Earlier this year Asus unveiled the first Chromebit: a tiny computer-on-a-stick that runs Google’s Chrome OS software. Plug it into the HDMI port of a display or monitor and you’ve got a Chrome-powered computer.

But it’s been more than half a year since the Chrombit was introduced, and you still can’t buy one yet. But you can kind of make your own.

Ian Morrison has come up with a method for installing Chromium OS on an Intel Compute Stick or other devices with similar hardware.

chromium stick

Chromium is the open source version of Chrome, with most (but not all) of the same features. Theoretically you should be able to load any version of Chromium OS on the Compute Stick… but you might run into some hardware compatibility issues.

The nice thing about Morrison’s build is that WiFi should work out of the box. The less nice thing is that audio does not work… at least not yet.

Since his instructions show how to install Chromium on a microSD card or USB flash drive, you also won’t have to replace the operating system on your Compute Stick to try Chromium. Just hit F10 when the tiny computer is booting and choose the appropriate storage device from the boot options menu.

Morrison also made sure to include support for Crouton, which means that you can use Google’s Chrome-based operating system as your primary OS. But if/when you want to run software that’s not available for Chromium OS you can load up Ubuntu or another Linux-based operating system in a chroot environment. This lets you flip back and forth between Ubuntu and Chrome OS by pressing a keyboard shortcut.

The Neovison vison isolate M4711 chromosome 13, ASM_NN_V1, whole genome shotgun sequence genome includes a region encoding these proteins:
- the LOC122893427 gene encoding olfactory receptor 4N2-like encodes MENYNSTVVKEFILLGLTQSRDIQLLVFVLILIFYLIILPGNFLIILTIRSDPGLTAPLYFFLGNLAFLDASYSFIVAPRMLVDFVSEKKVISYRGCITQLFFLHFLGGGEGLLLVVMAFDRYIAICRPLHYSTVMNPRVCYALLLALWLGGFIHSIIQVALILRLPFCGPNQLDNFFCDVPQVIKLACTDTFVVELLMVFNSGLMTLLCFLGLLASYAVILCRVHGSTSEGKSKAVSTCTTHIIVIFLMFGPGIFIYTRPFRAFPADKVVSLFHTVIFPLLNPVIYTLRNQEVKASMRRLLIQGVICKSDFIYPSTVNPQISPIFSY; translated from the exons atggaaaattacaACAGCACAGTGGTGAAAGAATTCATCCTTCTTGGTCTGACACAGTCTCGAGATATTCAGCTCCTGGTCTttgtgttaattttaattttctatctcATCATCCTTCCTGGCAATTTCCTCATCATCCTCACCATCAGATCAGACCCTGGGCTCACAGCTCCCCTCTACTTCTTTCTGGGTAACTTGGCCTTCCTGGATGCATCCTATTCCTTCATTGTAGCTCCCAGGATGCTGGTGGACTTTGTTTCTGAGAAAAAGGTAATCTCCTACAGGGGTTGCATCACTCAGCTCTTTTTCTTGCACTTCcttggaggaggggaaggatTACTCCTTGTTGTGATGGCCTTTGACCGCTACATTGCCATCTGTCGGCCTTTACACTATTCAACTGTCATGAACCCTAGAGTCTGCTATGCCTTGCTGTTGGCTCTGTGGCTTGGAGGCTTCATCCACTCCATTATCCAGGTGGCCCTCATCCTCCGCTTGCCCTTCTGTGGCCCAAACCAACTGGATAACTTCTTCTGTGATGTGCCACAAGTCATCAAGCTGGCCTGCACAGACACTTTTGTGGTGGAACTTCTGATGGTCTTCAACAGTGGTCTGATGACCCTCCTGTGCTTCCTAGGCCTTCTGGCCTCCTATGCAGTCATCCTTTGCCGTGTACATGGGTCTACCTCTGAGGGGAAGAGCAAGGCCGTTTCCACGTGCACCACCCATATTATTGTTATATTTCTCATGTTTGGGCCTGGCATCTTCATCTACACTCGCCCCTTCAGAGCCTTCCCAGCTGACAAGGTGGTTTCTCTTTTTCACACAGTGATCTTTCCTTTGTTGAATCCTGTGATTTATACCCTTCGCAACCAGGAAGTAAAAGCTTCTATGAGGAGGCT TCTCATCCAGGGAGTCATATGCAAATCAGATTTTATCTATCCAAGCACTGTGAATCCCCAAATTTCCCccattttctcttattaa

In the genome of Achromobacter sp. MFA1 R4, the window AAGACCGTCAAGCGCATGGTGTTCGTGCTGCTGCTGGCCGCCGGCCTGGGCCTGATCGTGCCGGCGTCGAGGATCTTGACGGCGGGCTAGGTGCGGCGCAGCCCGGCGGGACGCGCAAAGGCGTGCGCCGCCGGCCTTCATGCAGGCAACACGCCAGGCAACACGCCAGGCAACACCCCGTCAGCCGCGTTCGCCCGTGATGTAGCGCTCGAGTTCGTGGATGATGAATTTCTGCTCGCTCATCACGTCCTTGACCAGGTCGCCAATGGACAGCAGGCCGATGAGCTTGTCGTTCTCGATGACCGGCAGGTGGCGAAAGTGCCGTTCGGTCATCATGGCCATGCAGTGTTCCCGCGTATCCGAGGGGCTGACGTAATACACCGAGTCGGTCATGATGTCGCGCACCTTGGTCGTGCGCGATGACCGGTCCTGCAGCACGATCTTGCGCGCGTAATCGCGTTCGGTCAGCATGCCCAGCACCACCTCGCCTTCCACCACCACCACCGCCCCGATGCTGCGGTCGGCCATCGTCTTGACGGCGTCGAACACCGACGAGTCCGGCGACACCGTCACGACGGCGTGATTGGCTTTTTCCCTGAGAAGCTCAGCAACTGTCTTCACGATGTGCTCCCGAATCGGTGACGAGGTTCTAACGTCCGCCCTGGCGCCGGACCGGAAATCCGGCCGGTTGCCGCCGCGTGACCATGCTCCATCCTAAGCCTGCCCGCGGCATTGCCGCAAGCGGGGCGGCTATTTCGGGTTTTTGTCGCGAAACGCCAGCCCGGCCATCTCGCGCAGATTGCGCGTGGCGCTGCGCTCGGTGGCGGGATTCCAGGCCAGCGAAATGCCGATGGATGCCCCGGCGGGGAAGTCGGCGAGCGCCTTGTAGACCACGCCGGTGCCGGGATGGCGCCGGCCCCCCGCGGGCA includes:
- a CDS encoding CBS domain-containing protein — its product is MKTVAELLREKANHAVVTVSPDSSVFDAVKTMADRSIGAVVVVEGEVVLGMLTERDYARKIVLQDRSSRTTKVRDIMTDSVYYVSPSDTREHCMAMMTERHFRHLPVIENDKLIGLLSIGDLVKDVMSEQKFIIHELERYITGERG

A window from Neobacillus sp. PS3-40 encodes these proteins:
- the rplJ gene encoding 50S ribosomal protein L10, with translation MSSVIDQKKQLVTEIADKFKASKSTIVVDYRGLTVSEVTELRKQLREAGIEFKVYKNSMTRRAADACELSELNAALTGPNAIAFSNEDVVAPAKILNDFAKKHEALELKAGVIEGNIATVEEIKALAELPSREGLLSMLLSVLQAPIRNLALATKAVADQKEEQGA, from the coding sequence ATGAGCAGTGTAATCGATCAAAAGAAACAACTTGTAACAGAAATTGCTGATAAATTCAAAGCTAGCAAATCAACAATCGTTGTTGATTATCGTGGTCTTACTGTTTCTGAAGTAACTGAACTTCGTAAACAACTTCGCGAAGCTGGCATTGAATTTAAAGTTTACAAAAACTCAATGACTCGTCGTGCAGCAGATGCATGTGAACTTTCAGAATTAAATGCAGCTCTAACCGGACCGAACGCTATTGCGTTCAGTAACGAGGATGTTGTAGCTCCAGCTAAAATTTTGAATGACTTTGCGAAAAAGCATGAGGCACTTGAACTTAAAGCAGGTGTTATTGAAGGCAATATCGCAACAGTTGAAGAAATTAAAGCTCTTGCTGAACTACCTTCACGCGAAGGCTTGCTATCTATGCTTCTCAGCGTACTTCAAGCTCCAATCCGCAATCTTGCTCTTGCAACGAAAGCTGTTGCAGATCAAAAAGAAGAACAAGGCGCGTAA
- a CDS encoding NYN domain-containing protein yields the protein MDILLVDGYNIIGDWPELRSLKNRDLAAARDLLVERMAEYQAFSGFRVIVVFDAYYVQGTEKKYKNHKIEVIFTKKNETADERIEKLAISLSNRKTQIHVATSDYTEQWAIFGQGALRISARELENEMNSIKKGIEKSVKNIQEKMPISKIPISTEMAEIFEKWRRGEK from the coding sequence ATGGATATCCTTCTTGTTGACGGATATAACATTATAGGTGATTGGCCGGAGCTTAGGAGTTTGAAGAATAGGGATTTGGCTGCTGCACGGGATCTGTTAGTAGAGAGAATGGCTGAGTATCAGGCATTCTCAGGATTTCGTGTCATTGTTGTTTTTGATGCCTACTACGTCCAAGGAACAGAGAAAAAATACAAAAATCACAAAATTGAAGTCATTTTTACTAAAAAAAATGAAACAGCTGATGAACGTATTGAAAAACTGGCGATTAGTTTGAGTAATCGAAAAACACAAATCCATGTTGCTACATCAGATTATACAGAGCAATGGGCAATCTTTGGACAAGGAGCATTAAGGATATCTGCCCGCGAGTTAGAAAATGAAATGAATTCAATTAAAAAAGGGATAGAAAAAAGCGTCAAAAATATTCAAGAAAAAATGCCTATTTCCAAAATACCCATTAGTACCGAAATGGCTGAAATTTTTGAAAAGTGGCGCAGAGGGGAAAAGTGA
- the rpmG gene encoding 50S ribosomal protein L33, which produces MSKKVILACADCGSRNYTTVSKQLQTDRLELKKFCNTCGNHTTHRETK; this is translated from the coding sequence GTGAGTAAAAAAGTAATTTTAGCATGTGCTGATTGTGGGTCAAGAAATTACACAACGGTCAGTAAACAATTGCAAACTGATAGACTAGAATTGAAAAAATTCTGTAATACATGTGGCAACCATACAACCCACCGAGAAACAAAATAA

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6 replies on “Make your own Chromebit with an Intel Compute Stick and Chromium OS”

  1. Try Crowdready! https://www.neverware.com/free#freedetails

    It might have the security as its also designed for educators and to turn existing older computers into chromebooks. I have tried it on an older Dell and Toshiba laptop and it works beautifully. I bet it would work on a Compute Stick.

    1. I have been trying to get Cloudready running under Virtualbox, with no luck. If I had a laptop I wasn’t using, I would give it a try (but I have two running Ubuntu Gnome, and they are working fine).

      1. If you actually try to install it (rather than just run it from flash) make sure you are not logged in when you try to install it to the drive. That gave me 24 of headaches until I read the forums. Works like a champ once it installed!

  2. One of the things I like about ChromeOS is the ‘ground-up’ security in the products and for a lot of people it’s the security of Chrome OS that’s the important part of it. These Chromium retro-fits don’t include any of the boot security and that makes it just another Linux distro to me.

    1. You’re right, without the read only rom and verified boot it is not as secure as ChromeOS. For me, things dealing with money, only ChromeOS Guest mode immediately after a reboot. Still, cloudready has a place. Education, which is perpetually looking for a cheaper solution, can install this to reuse old hardware where the security of someone’s essay on Lenin may not be as important as someone’s retirement account. And it does support googles group management. Consumers may want a low maintenance browsing machine for the kitchen, den, or kids to play with that doesn’t have to have malware cleaned every week or so. Too soon to write it off as useless. BTW, I’m typing this comment on an old Dell Latitude with Cloudready. The trackpad is as horrible as ever, but the rest works fine. 🙂

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